About 6 years ago I was lucky enough to get to start a little company that does posters and fabrics and ribbons and so forth called “Humans.” Actually, a very kind man named Taketoshi (sweet as can be, lives in Tokyo and loves Phish) started it, and I supply the designs. It's been my dream to make work which blurs the line between what we call design and what we call art and which can be a part of people's everyday lives – posters are inexpensive, easy to own, easy to live with.
One of my favorite posters I've done is just a very simple text, sort of an introduction to the underlying tenets of animal rights. I got this text, with a little editing of my own, from Wikipedia. I think Wikipedia is an amazing phenomeon, a real intellectual “commons,” and great contribution to our public life. I found this writing so clear and succinct and beautiful, the way it simply ends up changing the way us humans have been taught to think of the world as our property, and just the simple language around granting animals full personhood - so well put. It's almost like a little contract.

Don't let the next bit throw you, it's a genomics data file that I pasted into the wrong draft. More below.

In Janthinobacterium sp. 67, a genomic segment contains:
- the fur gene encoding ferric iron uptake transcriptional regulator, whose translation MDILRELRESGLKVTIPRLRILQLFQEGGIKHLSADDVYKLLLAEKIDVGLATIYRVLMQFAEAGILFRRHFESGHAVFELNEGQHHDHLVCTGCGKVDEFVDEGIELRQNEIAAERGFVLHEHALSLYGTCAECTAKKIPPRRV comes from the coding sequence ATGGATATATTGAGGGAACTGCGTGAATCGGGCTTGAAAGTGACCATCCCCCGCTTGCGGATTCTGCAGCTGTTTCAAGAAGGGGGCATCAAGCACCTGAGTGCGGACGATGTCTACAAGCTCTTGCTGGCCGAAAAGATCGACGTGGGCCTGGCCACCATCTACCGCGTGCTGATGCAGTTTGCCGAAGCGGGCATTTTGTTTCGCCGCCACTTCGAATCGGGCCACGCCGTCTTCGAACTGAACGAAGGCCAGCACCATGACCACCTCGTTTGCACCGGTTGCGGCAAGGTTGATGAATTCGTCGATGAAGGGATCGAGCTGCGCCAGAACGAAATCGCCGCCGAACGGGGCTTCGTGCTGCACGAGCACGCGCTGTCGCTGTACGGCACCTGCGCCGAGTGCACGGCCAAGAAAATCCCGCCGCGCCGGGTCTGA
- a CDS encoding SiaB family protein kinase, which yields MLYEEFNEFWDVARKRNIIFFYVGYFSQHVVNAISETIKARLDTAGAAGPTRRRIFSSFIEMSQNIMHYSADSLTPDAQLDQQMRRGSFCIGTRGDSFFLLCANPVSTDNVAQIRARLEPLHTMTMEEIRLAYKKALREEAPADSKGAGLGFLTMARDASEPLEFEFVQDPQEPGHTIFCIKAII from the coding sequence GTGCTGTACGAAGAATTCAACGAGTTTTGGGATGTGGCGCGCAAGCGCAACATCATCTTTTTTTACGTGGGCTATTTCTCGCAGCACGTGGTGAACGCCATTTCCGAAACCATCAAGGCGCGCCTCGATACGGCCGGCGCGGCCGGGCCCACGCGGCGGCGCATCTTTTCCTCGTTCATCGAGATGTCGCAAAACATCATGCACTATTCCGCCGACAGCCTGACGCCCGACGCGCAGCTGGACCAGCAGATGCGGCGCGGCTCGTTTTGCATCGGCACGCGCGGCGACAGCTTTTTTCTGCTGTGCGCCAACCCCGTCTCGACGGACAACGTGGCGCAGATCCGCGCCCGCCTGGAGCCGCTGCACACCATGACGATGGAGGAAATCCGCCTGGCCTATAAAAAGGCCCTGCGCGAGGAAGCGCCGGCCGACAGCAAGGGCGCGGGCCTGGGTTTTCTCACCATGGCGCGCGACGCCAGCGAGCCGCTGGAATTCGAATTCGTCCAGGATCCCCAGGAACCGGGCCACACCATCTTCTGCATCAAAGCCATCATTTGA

This relates to Beginners as I hope Oliver (played by Ewan McGregor) is trying to understand Arthur (played by Cosmo), his inherited Jack Russell terrier, not as a “dog,” not as a cute little animal that is perhaps less than him, but as a full and mysterious person, mysterious because a dog's consciousness and intelligence is different than ours (not less than ours!). Ewan and I talked about this a lot, we both love dogs in general and we love Cosmo (the canine actor person who plays Arthur) a lot. Cosmo is so reactive to the humans around him it was quite easy to talk to him not in a cute voice, not in a talking-down voice but in the voice you might use with some intelligent alien friend who experiences the world under a wholly different sensorial paradigm.